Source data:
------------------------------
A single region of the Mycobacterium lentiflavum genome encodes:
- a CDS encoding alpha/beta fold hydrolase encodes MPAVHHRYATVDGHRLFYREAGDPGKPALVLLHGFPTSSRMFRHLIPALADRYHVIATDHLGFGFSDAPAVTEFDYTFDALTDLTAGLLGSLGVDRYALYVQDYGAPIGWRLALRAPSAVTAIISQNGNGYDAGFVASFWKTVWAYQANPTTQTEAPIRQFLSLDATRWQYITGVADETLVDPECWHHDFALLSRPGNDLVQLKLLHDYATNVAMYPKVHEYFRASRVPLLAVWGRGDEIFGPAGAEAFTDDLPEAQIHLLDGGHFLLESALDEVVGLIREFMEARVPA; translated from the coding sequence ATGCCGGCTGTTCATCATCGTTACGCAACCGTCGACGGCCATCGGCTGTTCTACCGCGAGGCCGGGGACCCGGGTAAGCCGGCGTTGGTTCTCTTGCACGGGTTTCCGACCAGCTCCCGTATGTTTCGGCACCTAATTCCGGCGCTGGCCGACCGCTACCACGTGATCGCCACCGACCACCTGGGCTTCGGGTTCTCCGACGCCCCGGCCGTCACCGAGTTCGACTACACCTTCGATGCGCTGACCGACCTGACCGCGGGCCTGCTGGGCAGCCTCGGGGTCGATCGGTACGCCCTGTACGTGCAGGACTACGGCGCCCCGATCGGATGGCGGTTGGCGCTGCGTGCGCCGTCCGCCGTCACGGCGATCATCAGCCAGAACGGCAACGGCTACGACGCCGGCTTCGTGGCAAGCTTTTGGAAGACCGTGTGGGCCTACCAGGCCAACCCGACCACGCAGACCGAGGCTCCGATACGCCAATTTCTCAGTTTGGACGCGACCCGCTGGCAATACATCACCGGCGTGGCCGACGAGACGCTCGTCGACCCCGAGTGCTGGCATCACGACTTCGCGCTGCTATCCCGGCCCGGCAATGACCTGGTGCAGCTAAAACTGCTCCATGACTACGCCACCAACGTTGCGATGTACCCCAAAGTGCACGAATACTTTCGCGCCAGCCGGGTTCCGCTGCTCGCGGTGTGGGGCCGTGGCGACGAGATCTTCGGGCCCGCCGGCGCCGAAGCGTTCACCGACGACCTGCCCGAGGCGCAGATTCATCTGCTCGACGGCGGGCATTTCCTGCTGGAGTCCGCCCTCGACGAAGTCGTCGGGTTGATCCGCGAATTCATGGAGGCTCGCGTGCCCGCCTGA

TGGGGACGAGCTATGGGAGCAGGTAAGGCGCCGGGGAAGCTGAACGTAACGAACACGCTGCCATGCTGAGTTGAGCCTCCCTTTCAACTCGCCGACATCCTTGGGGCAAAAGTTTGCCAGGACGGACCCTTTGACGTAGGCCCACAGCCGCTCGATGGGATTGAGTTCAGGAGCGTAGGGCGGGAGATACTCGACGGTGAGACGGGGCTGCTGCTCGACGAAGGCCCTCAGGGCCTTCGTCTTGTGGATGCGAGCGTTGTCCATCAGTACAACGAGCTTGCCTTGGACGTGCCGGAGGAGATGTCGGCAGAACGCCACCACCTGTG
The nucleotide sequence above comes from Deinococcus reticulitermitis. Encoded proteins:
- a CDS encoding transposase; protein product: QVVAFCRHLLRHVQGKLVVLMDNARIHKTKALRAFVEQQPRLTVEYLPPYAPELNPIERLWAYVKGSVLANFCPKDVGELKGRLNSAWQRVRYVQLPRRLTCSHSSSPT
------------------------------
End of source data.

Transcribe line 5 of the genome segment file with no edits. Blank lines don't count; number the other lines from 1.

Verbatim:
- a CDS encoding transposase; protein product: QVVAFCRHLLRHVQGKLVVLMDNARIHKTKALRAFVEQQPRLTVEYLPPYAPELNPIERLWAYVKGSVLANFCPKDVGELKGRLNSAWQRVRYVQLPRRLTCSHSSSPT